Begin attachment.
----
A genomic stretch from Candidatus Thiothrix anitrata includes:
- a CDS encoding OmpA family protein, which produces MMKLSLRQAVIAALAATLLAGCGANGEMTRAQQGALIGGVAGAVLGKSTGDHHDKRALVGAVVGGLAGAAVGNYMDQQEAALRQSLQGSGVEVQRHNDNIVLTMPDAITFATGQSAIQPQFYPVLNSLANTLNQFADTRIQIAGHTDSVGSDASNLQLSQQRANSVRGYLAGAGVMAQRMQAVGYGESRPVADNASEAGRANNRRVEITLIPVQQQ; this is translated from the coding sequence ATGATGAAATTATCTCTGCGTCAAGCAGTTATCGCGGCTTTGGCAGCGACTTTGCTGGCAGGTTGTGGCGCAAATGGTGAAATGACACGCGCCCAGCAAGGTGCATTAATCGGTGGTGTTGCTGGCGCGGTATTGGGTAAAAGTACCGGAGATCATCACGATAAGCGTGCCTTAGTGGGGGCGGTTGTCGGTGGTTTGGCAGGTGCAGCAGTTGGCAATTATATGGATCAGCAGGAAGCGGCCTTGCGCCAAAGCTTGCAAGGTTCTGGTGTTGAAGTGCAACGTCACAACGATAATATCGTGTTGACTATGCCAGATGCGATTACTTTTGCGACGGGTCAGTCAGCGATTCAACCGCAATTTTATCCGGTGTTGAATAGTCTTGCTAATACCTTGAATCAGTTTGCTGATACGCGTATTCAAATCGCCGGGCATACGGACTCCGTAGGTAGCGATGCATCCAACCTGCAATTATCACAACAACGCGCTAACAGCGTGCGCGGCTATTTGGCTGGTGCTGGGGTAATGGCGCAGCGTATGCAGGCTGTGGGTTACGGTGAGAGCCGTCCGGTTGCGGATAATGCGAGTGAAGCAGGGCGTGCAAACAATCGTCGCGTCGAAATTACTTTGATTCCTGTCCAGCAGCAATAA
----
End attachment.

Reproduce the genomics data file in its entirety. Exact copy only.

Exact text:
A genomic stretch from Candidatus Thiothrix anitrata includes:
- a CDS encoding OmpA family protein, which produces MMKLSLRQAVIAALAATLLAGCGANGEMTRAQQGALIGGVAGAVLGKSTGDHHDKRALVGAVVGGLAGAAVGNYMDQQEAALRQSLQGSGVEVQRHNDNIVLTMPDAITFATGQSAIQPQFYPVLNSLANTLNQFADTRIQIAGHTDSVGSDASNLQLSQQRANSVRGYLAGAGVMAQRMQAVGYGESRPVADNASEAGRANNRRVEITLIPVQQQ; this is translated from the coding sequence ATGATGAAATTATCTCTGCGTCAAGCAGTTATCGCGGCTTTGGCAGCGACTTTGCTGGCAGGTTGTGGCGCAAATGGTGAAATGACACGCGCCCAGCAAGGTGCATTAATCGGTGGTGTTGCTGGCGCGGTATTGGGTAAAAGTACCGGAGATCATCACGATAAGCGTGCCTTAGTGGGGGCGGTTGTCGGTGGTTTGGCAGGTGCAGCAGTTGGCAATTATATGGATCAGCAGGAAGCGGCCTTGCGCCAAAGCTTGCAAGGTTCTGGTGTTGAAGTGCAACGTCACAACGATAATATCGTGTTGACTATGCCAGATGCGATTACTTTTGCGACGGGTCAGTCAGCGATTCAACCGCAATTTTATCCGGTGTTGAATAGTCTTGCTAATACCTTGAATCAGTTTGCTGATACGCGTATTCAAATCGCCGGGCATACGGACTCCGTAGGTAGCGATGCATCCAACCTGCAATTATCACAACAACGCGCTAACAGCGTGCGCGGCTATTTGGCTGGTGCTGGGGTAATGGCGCAGCGTATGCAGGCTGTGGGTTACGGTGAGAGCCGTCCGGTTGCGGATAATGCGAGTGAAGCAGGGCGTGCAAACAATCGTCGCGTCGAAATTACTTTGATTCCTGTCCAGCAGCAATAA